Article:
Australia: Politically correct giving?
Questions over Katy Perry's choice of school for cash prize. Is it wrong to give prizes for excellence? Must all prizes go to the poor?
Schools for children with disabilities have questioned a decision by Katy Perry and tour sponsor to give a $10,000 cash prize to Loreto Mandeville Hall College's performing arts facilities.
Telstra said the decision to choose Loreto Mandeville, an independent girls' school in Toorak, came directly from Perry, who is in Melbourne performing her Prismatic tour and that there was no interference.
"I picked you guys out of 300 different submissions from all over Australia, there are four girls that we should all thank because they made the most adorable, sweet, innocent, full-of-life, full-of-joy video – and I picked that one," she told her fans at Loreto on Thursday.
Perry visited the Toorak college yesterday which won a nationwide competition.
"I'm not one to complain but I think it's a shame when there's a lot of other struggling schools who want to expand their performing arts," said Karen Taylor, executive assistant to the CEO at Mater Dei in Camden, NSW.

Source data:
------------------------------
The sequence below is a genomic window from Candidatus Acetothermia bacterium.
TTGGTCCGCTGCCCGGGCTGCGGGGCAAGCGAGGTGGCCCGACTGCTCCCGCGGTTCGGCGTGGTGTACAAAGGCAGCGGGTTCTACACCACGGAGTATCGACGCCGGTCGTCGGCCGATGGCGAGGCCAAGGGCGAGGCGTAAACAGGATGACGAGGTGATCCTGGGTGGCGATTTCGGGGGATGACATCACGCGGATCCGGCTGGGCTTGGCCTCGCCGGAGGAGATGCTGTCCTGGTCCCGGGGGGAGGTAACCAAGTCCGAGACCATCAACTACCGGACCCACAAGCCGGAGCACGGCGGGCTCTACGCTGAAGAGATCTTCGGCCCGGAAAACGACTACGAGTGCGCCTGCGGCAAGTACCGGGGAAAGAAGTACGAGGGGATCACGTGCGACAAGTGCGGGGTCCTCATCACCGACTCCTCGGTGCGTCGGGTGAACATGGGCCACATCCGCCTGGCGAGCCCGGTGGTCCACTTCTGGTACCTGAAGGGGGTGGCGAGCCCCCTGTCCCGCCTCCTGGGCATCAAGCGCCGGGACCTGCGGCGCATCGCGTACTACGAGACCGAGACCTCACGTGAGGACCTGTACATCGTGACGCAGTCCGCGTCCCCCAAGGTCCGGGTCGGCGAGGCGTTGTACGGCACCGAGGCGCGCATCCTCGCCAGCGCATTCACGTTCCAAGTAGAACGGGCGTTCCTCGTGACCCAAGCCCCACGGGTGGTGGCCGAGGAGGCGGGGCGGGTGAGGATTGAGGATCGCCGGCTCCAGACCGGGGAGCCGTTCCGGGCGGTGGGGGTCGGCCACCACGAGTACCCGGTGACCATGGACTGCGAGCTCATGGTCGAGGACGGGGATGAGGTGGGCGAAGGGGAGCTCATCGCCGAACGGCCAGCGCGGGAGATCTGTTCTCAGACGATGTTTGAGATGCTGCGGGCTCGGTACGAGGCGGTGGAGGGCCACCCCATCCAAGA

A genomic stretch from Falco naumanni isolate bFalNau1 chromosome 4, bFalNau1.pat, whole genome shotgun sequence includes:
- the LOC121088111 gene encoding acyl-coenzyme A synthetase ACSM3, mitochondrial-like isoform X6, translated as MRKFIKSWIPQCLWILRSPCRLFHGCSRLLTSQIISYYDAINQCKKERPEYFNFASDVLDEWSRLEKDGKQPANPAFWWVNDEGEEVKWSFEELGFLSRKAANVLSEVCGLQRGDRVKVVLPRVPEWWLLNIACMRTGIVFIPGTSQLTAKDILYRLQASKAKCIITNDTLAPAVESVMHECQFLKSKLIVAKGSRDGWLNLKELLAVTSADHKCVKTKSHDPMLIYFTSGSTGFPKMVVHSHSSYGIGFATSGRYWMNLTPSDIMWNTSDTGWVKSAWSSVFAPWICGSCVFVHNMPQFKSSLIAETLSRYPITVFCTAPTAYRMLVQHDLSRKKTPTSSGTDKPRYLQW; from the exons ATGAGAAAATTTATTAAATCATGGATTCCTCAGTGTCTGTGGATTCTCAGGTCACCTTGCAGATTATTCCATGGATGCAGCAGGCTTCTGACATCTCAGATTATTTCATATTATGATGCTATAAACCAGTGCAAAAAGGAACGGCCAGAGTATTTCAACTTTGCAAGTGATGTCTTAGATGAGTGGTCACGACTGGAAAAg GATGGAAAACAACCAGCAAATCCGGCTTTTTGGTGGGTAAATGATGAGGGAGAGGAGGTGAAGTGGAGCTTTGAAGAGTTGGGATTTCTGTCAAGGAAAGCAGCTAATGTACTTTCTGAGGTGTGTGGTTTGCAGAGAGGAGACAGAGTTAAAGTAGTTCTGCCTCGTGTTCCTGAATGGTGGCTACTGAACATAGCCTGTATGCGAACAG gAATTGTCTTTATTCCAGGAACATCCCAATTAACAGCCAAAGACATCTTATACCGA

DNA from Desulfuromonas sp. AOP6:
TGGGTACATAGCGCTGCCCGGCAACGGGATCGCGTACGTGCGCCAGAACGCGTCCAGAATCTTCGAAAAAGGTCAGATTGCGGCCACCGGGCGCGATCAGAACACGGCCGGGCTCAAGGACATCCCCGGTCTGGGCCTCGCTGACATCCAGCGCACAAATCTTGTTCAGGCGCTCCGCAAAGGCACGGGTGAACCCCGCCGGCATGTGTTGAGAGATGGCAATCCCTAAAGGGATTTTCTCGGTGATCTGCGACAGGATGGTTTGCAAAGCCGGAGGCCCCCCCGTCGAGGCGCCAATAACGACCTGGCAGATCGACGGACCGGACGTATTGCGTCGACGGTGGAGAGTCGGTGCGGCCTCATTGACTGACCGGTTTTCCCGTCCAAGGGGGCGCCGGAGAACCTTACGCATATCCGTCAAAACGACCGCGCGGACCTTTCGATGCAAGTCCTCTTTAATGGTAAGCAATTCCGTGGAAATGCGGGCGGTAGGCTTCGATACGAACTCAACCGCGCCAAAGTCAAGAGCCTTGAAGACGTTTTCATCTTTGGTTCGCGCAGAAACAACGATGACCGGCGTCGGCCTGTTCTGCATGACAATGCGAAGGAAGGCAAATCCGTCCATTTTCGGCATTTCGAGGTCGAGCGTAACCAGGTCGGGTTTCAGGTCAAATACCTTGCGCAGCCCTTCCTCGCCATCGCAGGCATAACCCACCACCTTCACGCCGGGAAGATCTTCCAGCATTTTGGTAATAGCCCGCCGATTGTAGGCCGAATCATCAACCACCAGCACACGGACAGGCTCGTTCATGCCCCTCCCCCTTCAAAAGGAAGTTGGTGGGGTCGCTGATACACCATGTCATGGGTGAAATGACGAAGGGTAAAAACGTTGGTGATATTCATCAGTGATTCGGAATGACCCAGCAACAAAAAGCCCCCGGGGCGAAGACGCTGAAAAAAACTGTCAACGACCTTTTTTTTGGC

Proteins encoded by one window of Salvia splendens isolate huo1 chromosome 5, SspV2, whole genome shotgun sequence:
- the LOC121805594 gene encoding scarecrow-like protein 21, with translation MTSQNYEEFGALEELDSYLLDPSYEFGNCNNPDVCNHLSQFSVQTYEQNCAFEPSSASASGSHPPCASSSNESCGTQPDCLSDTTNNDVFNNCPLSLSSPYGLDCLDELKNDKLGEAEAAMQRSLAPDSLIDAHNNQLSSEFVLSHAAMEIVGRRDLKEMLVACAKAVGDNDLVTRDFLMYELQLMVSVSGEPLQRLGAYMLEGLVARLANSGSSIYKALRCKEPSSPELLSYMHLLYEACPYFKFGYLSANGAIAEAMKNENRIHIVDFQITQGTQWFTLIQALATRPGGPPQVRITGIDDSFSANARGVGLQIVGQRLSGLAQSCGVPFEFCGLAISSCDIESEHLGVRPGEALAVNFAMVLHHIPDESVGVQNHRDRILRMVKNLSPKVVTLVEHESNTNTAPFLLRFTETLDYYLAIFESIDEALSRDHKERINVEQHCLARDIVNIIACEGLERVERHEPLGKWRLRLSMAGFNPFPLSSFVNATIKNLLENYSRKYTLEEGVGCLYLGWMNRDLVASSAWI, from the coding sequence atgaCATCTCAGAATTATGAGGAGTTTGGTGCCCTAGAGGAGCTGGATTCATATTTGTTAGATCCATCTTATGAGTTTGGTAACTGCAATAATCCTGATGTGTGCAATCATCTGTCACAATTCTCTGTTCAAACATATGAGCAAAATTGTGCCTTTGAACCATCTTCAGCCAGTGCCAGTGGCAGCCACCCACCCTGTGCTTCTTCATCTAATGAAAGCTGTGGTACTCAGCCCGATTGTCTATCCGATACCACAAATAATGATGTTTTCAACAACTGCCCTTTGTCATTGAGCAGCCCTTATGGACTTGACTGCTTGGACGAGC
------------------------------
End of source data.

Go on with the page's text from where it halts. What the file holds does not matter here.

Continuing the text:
"Purely based on appearances I don't know if that school [Loreto Mandeville] would necessarily need an additional extra $10,000 for their faculty when they already have a fully fledged orchestra and a state-of-the-art performing arts department," she said.
Ms Taylor also said their school's submission did not have the resources to submit a professional-looking video.
"Loreto did a fantastic compilation of what their school was doing but theirs looked professionally done and they've clearly got the resources for that," she said.
Frankston's BAM Allstars dance group for children with different abilities also applied.
"We are wanting to develop a program to take into special schools. Most of them don't have a performing arts program at all," said founder Lisa Murphy.
Posted by John J. Ray (M.A.; Ph.D.).